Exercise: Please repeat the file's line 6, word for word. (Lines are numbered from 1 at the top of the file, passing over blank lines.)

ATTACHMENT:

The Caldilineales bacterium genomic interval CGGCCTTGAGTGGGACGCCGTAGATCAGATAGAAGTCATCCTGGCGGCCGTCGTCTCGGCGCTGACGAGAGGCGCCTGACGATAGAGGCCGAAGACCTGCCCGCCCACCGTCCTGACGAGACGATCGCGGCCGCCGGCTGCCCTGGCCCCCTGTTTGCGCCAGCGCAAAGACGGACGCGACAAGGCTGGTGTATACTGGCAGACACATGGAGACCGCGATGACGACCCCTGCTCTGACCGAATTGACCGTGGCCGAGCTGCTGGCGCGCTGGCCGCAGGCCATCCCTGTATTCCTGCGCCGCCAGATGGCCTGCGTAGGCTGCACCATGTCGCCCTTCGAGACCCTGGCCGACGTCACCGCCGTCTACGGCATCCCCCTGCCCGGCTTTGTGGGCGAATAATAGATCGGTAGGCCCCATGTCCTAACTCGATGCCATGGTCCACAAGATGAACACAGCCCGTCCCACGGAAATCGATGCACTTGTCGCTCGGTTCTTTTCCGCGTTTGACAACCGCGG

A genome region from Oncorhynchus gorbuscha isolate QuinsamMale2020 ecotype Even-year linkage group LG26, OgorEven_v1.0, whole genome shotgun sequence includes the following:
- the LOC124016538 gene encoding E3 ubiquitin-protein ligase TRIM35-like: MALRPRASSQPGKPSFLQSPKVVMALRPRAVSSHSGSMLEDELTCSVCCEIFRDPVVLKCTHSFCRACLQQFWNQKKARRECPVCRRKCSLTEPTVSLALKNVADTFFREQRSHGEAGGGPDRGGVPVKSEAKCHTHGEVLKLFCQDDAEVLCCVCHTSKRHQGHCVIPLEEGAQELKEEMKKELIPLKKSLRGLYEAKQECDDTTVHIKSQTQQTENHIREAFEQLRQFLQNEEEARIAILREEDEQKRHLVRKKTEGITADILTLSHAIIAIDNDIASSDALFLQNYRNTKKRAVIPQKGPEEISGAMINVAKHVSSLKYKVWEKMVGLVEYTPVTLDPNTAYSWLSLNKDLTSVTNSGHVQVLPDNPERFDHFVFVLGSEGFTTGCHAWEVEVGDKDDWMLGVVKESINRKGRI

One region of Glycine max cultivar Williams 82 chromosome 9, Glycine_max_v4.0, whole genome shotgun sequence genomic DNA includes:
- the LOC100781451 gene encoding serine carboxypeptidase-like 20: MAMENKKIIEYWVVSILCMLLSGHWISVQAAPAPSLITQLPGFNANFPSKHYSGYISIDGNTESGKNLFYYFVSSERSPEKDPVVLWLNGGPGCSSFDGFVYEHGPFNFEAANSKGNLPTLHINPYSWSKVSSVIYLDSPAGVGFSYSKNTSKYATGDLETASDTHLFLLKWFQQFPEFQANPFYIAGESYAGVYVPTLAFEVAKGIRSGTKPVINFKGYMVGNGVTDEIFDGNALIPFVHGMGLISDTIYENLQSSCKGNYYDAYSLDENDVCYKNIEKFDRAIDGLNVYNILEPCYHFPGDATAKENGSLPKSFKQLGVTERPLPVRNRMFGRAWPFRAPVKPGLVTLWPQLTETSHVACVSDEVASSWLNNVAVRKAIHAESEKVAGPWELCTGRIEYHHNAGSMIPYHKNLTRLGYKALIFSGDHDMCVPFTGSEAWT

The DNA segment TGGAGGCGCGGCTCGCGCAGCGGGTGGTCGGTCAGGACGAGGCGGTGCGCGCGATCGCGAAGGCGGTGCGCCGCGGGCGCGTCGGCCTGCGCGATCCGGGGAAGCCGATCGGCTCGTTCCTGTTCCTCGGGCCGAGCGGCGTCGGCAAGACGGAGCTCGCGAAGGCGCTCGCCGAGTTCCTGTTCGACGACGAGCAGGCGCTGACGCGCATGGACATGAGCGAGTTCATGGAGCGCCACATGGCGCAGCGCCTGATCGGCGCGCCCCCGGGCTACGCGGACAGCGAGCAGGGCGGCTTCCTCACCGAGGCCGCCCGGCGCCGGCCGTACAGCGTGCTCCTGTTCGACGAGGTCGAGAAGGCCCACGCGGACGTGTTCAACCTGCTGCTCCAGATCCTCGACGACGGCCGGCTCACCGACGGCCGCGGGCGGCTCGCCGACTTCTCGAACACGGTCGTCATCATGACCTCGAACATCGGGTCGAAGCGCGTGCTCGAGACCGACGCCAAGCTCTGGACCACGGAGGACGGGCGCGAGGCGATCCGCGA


The DNA segment TGGAGGCGCGGCTCGCGCAGCGGGTGGTCGGTCAGGACGAGGCGGTGCGCGCGATCGCGAAGGCGGTGCGCCGCGGGCGCGTCGGCCTGCGCGATCCGGGGAAGCCGATCGGCTCGTTCCTGTTCCTCGGGCCGAGCGGCGTCGGCAAGACGGAGCTCGCGAAGGCGCTCGCCGAGTTCCTGTTCGACGACGAGCAGGCGCTGACGCGCATGGACATGAGCGAGTTCATGGAGCGCCACATGGCGCAGCGCCTGATCGGCGCGCCCCCGGGCTACGCGGACAGCGAGCAGGGCGGCTTCCTCACCGAGGCCGCCCGGCGCCGGCCGTACAGCGTGCTCCTGTTCGACGAGGTCGAGAAGGCCCACGCGGACGTGTTCAACCTGCTGCTCCAGATCCTCGACGACGGCCGGCTCACCGACGGCCGCGGGCGGCTCGCCGACTTCTCGAACACGGTCGTCATCATGACCTCGAACATCGGGTCGAAGCGCGTGCTCGAGACCGACGCCAAGCTCTGGACCACGGAGGACGGGCGCGAGGCGATCCGCGA